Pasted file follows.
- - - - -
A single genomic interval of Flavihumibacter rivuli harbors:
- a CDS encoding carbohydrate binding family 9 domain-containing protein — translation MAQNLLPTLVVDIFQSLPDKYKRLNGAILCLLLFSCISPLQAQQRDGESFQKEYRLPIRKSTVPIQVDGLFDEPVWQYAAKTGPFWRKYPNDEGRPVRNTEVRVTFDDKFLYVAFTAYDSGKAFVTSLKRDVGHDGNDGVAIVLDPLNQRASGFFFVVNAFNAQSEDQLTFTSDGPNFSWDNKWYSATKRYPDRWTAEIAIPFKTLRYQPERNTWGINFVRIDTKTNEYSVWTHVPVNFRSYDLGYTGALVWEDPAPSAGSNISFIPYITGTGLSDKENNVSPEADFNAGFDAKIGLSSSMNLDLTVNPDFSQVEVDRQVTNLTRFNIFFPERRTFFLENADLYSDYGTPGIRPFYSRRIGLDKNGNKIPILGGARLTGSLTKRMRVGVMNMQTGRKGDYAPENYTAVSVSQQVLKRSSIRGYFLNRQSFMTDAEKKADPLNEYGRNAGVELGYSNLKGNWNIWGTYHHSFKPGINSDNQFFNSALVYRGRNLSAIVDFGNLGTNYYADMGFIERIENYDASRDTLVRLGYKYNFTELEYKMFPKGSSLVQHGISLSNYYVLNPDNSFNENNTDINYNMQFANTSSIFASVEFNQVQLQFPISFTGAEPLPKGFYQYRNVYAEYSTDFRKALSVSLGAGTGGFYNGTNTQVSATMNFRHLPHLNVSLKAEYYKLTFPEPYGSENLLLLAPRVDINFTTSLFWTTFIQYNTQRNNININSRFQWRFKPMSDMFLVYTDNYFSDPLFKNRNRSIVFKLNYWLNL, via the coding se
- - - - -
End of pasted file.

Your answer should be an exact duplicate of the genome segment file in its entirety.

A single genomic interval of Flavihumibacter rivuli harbors:
- a CDS encoding carbohydrate binding family 9 domain-containing protein — translation MAQNLLPTLVVDIFQSLPDKYKRLNGAILCLLLFSCISPLQAQQRDGESFQKEYRLPIRKSTVPIQVDGLFDEPVWQYAAKTGPFWRKYPNDEGRPVRNTEVRVTFDDKFLYVAFTAYDSGKAFVTSLKRDVGHDGNDGVAIVLDPLNQRASGFFFVVNAFNAQSEDQLTFTSDGPNFSWDNKWYSATKRYPDRWTAEIAIPFKTLRYQPERNTWGINFVRIDTKTNEYSVWTHVPVNFRSYDLGYTGALVWEDPAPSAGSNISFIPYITGTGLSDKENNVSPEADFNAGFDAKIGLSSSMNLDLTVNPDFSQVEVDRQVTNLTRFNIFFPERRTFFLENADLYSDYGTPGIRPFYSRRIGLDKNGNKIPILGGARLTGSLTKRMRVGVMNMQTGRKGDYAPENYTAVSVSQQVLKRSSIRGYFLNRQSFMTDAEKKADPLNEYGRNAGVELGYSNLKGNWNIWGTYHHSFKPGINSDNQFFNSALVYRGRNLSAIVDFGNLGTNYYADMGFIERIENYDASRDTLVRLGYKYNFTELEYKMFPKGSSLVQHGISLSNYYVLNPDNSFNENNTDINYNMQFANTSSIFASVEFNQVQLQFPISFTGAEPLPKGFYQYRNVYAEYSTDFRKALSVSLGAGTGGFYNGTNTQVSATMNFRHLPHLNVSLKAEYYKLTFPEPYGSENLLLLAPRVDINFTTSLFWTTFIQYNTQRNNININSRFQWRFKPMSDMFLVYTDNYFSDPLFKNRNRSIVFKLNYWLNL, via the coding se